And workers should definitely consider taking advantage of tuition reimbursement benefits. These can be especially beneficial to workers who have student loans but haven’t completed a degree. With an employer covering tuition costs, returning to school will be much more affordable.
4. Annual or sign-on bonus
Work benefits don’t have to be directly related to education to still be useful to help you tackle student loans.
A great student loan repayment strategy is to use extra earnings, such as sign-on or annual bonuses, to pay down this debt.
“Some employers are even considering a student loan signing bonus,” Tredup explains. “So that when someone comes in, instead of giving the bonus to the individual it might be applied to the loan.”
5. Overtime opportunities
In addition to bonuses, working overtime can also be a way to easily increase your income.
If your employer offers overtime, take advantage of those opportunities and offer to work late. This could have the added benefit of showing how dedicated you are to your work.
When you’re getting paid time-and-a-half for overtime work, this will quickly rack up extra earnings. To make sure your hard work pays off, use that overtime income to make an extra payment toward student debt.
6. Payroll advances or loans
In addition to providing extra pay, some employers offer loans or payroll advances to help employees when finances get too tight.
In fact, that same report from the Society for Human Resource Management found that 19 percent of employers offered payroll advances. Others might also offer low- or no-interest loans to employees.
Of course, going into debt when you already have debt doesn’t make a lot of sense. But if you’re ever in a tight financial position and at risk of missing a student loan payment, these flexible pay options can be a lifesaver.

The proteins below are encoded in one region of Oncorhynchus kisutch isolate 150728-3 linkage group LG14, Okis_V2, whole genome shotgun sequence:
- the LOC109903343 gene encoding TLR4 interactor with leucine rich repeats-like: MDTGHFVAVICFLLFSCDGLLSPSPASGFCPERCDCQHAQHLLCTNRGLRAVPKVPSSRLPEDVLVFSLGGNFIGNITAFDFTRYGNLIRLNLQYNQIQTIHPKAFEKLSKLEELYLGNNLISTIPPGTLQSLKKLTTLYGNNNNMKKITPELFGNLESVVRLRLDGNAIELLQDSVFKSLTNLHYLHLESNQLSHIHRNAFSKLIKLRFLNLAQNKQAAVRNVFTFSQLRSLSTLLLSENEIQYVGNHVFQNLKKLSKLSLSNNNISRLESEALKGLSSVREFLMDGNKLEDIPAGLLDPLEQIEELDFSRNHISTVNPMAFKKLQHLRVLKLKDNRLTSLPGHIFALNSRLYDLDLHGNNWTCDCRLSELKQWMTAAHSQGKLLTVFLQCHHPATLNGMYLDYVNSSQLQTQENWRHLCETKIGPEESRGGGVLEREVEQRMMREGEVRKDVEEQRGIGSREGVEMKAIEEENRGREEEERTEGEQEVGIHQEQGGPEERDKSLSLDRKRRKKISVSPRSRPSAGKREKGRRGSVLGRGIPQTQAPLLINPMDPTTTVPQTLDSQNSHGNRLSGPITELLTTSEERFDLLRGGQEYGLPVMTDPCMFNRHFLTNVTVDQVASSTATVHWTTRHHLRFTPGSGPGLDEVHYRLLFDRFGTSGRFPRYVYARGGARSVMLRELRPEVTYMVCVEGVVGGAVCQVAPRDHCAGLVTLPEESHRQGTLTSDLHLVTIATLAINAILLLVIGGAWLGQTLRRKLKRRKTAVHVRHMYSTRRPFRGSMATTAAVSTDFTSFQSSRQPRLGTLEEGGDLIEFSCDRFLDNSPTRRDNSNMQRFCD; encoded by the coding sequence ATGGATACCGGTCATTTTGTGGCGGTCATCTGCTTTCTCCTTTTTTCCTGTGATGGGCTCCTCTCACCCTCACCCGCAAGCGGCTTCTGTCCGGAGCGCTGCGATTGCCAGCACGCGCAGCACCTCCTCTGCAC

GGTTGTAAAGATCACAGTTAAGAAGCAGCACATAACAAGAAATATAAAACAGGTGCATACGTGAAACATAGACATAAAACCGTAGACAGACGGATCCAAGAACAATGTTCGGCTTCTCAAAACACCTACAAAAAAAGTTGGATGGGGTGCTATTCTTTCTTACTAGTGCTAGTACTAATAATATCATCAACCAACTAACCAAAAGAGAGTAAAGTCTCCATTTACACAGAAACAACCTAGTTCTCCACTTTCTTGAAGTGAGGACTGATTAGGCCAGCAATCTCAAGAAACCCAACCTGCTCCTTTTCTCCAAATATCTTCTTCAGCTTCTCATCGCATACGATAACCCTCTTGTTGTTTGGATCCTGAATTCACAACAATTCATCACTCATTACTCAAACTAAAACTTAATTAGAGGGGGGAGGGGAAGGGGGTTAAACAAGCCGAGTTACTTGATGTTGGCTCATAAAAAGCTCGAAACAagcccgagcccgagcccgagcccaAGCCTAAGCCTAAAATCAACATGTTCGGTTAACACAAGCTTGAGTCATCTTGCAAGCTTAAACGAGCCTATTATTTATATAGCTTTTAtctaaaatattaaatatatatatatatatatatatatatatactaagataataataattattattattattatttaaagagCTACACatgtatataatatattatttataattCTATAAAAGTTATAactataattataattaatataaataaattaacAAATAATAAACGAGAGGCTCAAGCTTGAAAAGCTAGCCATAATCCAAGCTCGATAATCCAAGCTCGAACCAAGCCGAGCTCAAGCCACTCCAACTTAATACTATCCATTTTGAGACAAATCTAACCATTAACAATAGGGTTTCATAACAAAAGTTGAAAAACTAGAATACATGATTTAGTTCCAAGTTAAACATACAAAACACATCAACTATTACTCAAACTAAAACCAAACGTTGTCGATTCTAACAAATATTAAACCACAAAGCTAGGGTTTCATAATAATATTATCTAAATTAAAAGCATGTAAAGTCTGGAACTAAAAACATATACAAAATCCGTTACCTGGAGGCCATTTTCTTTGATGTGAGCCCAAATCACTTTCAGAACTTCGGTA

7. Employer-matched retirement savings
Finally, employer matches for retirement account contributions are a huge benefit that more student loan borrowers could be benefitting from. Especially since student loans can set workers back on retirement savings.
An employer match can help you keep retirement savings on track without having to devote a giant chunk of your pay to your 401k. This means you can both save for retirement and work on paying off student loans. Plus, it’s free money, which is always good.
Tredup suggests starting small with retirement savings, with as little as you can afford.
“Don’t wait until you can afford to contribute the full matched amount,” Tredup says. “Even saving one percent, you could still benefit from the employer match.”
If you’re not sure what benefits you have, check with your employer or human resources department. They can help you review your benefits package and identify perks you’re not yet using or might not even know about.
With any luck, perhaps there will even be a way your employer can help you target student loans and pay them down faster. Hey, if you don’t ask, you don’t get.